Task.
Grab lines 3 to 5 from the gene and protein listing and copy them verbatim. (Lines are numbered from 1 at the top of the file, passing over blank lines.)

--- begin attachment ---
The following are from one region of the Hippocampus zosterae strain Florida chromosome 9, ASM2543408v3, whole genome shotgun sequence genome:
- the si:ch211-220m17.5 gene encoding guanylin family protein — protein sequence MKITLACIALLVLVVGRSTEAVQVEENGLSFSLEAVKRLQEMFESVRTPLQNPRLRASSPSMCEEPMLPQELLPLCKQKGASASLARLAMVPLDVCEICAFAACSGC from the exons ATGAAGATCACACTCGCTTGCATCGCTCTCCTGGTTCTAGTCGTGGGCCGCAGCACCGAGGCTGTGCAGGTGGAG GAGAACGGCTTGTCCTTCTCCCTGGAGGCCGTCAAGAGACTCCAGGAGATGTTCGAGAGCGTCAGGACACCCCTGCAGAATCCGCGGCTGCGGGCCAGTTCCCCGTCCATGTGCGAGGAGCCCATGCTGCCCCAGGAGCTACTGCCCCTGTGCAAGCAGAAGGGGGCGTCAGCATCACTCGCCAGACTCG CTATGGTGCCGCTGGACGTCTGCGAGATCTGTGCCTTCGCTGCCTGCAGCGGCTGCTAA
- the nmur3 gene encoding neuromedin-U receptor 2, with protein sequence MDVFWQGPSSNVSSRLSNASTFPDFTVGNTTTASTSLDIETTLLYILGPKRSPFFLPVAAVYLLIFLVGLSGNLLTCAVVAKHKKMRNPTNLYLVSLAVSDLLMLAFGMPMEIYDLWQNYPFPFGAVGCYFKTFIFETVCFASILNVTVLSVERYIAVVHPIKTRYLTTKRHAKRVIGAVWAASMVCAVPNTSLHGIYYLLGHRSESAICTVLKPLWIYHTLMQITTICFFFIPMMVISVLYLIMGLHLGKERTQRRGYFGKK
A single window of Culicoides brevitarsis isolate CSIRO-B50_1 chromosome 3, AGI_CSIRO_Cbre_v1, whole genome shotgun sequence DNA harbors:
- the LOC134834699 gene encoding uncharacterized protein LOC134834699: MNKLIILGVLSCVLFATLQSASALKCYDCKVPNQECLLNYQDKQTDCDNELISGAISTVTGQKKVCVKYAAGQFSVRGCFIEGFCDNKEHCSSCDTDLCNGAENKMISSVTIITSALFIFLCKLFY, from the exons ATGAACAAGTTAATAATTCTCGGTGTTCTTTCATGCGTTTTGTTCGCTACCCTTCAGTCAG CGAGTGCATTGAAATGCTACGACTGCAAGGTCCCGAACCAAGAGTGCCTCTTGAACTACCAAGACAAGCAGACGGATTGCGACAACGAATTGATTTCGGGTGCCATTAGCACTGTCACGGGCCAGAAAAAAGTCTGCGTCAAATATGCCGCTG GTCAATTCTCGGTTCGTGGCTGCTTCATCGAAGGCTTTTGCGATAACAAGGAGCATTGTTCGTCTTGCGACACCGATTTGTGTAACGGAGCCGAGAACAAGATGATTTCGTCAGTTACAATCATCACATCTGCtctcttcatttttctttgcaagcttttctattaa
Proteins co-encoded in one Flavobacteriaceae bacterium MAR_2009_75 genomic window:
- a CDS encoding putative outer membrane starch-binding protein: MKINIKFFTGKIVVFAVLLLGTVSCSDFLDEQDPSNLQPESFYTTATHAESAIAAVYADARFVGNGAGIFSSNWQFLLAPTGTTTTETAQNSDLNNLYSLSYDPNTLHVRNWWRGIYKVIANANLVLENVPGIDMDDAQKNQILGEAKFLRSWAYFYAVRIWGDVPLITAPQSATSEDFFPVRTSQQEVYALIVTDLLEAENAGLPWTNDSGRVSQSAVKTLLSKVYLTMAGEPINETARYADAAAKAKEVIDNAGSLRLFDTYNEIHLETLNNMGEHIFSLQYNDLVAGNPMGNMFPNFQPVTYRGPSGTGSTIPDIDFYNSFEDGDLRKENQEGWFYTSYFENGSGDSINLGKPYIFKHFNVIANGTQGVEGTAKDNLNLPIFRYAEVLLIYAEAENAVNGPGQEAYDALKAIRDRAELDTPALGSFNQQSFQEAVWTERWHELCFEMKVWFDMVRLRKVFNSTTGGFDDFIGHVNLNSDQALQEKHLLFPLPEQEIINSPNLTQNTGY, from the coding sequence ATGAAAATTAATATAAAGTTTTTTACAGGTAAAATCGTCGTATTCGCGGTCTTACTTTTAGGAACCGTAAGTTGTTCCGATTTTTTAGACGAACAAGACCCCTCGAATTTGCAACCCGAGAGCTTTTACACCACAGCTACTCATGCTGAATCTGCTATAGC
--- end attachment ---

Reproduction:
- the nmur3 gene encoding neuromedin-U receptor 2, with protein sequence MDVFWQGPSSNVSSRLSNASTFPDFTVGNTTTASTSLDIETTLLYILGPKRSPFFLPVAAVYLLIFLVGLSGNLLTCAVVAKHKKMRNPTNLYLVSLAVSDLLMLAFGMPMEIYDLWQNYPFPFGAVGCYFKTFIFETVCFASILNVTVLSVERYIAVVHPIKTRYLTTKRHAKRVIGAVWAASMVCAVPNTSLHGIYYLLGHRSESAICTVLKPLWIYHTLMQITTICFFFIPMMVISVLYLIMGLHLGKERTQRRGYFGKK
A single window of Culicoides brevitarsis isolate CSIRO-B50_1 chromosome 3, AGI_CSIRO_Cbre_v1, whole genome shotgun sequence DNA harbors:
- the LOC134834699 gene encoding uncharacterized protein LOC134834699: MNKLIILGVLSCVLFATLQSASALKCYDCKVPNQECLLNYQDKQTDCDNELISGAISTVTGQKKVCVKYAAGQFSVRGCFIEGFCDNKEHCSSCDTDLCNGAENKMISSVTIITSALFIFLCKLFY, from the exons ATGAACAAGTTAATAATTCTCGGTGTTCTTTCATGCGTTTTGTTCGCTACCCTTCAGTCAG CGAGTGCATTGAAATGCTACGACTGCAAGGTCCCGAACCAAGAGTGCCTCTTGAACTACCAAGACAAGCAGACGGATTGCGACAACGAATTGATTTCGGGTGCCATTAGCACTGTCACGGGCCAGAAAAAAGTCTGCGTCAAATATGCCGCTG GTCAATTCTCGGTTCGTGGCTGCTTCATCGAAGGCTTTTGCGATAACAAGGAGCATTGTTCGTCTTGCGACACCGATTTGTGTAACGGAGCCGAGAACAAGATGATTTCGTCAGTTACAATCATCACATCTGCtctcttcatttttctttgcaagcttttctattaa